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The budget process explained: An interview with state Sen. Kevin Ranker

By COLLEEN SMITH ARMSTRONG
The Islands' Sounder

State Sen. Kevin Ranker has faced a tough first several months in office.

He just finished the state budget process, and said it was “one of the more difficult experiences” of his life.

“I was asked to make decisions I never wanted to make,” said Ranker, D-San Juan Island. “We had to cut $9 billion out of about 45 percent of the budget. Of the three budgets – transportation, capital, and general – we had to take most out of the general fund, because the other two have restrictions. Unfortunately, that is where most of the precious things like mental health, law and justice, and schools are, so there was no way not to cut into things that matter the most.”

Among those reductions is a repeal of the class-size initiative and cost-of-living allowance for teachers, which will be reinstated in two years.

“They have been suspended to help make ends meet,” Ranker said. “I met with hundreds of teachers over the last few months, and I asked them, ‘Do you want to lose COLA or lose jobs?’ Most said they would prefer to lose COLA.”

Locally, the San Juan Island School District will see a state funding reduction of 5.1 percent; Orcas, 4.3 percent; Lopez, 3.2 percent; and Shaw, 1.7 percent.

However, Ranker said there were some highlights of the legislative session, including an education reform bill that requires the state to entirely fund K-12 basic education by 2018. As outlined by the state Constitution, Washington is mandated to fund basic education, but the plan hasn’t been updated in 20 years and the definition has changed.

Ranker says the new plan will include funding for subjects like computer science and special education P.E., which are currently covered by alternate sources of funding like levies or grants.

“There is a concern at the state level that if we redefine basic education, then we have to pay for it,” Ranker said. “But it’s not OK for us to dodge this question because of that. There are several areas, like health, mental health, and education, that are in a continual spiral of underfunding. We need to have a serious conversation in Washington state about what our priorities are and what we can really spend.”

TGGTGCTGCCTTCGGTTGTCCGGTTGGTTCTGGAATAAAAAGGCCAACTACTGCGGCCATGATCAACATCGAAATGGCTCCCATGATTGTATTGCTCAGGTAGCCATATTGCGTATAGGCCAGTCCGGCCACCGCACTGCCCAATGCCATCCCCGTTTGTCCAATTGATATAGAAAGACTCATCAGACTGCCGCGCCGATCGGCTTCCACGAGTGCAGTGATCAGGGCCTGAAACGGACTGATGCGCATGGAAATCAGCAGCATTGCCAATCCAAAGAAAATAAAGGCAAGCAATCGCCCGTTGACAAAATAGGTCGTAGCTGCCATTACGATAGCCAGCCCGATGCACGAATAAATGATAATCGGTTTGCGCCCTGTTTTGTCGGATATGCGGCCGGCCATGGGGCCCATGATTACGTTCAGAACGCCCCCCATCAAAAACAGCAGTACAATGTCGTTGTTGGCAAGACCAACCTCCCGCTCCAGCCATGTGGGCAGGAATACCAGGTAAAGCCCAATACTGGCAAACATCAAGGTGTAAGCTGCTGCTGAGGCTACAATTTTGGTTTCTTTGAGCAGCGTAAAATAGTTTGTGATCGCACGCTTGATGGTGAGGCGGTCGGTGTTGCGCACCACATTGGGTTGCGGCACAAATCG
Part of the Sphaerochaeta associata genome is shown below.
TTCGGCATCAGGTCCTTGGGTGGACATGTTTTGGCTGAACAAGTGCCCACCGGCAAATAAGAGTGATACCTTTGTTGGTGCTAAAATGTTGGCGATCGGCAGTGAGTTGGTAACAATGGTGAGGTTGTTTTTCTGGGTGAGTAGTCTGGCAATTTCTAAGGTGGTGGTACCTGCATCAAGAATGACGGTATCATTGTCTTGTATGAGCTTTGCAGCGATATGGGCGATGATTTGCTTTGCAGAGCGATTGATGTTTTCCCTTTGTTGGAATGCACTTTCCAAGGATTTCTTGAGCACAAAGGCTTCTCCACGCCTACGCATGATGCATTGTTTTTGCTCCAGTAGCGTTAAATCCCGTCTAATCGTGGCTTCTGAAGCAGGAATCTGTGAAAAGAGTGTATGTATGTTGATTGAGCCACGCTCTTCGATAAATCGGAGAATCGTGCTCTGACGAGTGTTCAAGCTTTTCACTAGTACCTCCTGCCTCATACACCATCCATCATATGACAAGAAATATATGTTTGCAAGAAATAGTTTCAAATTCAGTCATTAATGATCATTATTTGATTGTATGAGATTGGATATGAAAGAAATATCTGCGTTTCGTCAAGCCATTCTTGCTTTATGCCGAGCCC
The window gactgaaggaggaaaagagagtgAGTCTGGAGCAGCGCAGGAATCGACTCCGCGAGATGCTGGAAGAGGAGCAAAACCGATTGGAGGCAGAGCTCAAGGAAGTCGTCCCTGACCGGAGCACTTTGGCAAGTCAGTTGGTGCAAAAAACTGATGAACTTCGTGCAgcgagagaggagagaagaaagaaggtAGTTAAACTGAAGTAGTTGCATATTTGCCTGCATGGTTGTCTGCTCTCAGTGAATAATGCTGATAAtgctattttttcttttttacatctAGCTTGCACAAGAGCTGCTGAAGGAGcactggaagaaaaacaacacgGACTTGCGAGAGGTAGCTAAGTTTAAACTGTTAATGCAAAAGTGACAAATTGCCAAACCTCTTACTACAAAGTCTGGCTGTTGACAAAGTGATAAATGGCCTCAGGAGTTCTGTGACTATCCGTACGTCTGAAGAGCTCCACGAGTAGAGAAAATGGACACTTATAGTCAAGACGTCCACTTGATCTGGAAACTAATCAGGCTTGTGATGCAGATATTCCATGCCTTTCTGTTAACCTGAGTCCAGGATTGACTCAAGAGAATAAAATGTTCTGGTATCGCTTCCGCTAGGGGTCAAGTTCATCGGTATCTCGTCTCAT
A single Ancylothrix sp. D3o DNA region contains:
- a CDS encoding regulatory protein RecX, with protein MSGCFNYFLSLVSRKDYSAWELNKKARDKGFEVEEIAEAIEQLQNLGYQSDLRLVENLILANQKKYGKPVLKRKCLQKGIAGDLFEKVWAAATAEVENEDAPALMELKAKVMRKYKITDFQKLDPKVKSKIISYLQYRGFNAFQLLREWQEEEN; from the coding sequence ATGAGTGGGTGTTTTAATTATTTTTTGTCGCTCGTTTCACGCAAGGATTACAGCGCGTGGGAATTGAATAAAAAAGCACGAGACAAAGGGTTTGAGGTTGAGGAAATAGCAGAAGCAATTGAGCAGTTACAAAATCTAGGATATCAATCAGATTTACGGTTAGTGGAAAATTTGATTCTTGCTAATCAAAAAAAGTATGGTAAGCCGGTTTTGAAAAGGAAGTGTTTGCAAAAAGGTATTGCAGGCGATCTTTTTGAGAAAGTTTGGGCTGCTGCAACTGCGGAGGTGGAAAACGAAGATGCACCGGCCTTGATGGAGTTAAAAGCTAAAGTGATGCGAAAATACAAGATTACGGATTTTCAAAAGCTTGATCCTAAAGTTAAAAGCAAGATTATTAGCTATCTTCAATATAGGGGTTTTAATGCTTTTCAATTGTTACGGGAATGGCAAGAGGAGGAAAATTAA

Ranker said he is a realist and understands that funding for the education reform bill will come over a period of time.

“I went into this session with education as a top priority in our communities,” he said. “And I think we did a good job. I’m really proud of what we were able to do. The state is committed to make substantial changes with education.”

The budget also allocated funding specifically for San Juan County.

Moran State Park is receiving close to $1 million to replace four sewer lift stations. More than $130,000 is included in the state's proposed capital budget for development of up to 15 trails in the 112-acre Cattle Point Natural Resource Conservation Area on San Juan Island. And Skagit Valley College will receive funding, some of which will go the San Juan campus.

The Orcas and Lopez ferry terminals are receiving around $200,000 each, the San Juan terminal has been allocated about $450,000, and Shaw will get $3.2 million. The Anacortes terminal will see $1 million in upgrades.

Ranker, who also serves on the Senate Transportation Committee, said the Senate bumped forward the construction dates of five new 144-car ferries. The first vessel will be built in 2013, with one constructed every two years after that.

WSF is receiving funds for several of its current boats, Chelan, Elwha, Kaleetan, and Yakima, for improvements and preservation work. Ferry fares are being limited to a 2.5 percent increase, and the Sidney, B.C. run is staying put.

“We came out with a budget that did not raise taxes, but it hurts,” Ranker said. “And it will continue to hurt. We need to lead by example as a state, and that starts with state government.”

The budget is nearly finalized; a special session will be held in May. For more information on the current numbers, visit www.senatedemocrats.wa.gov/senators/ranker/

Ranker's committees
— Agriculture & Rural Economic Development (vice chairman)
— Natural Resources, Ocean & Recreation (vice chairman)
— Environment, Water & Energy
— Transportation

Reaching Ranker
402 Legislative Building
PO Box 40440
Olympia, WA 98504-0440
(360) 786-7678

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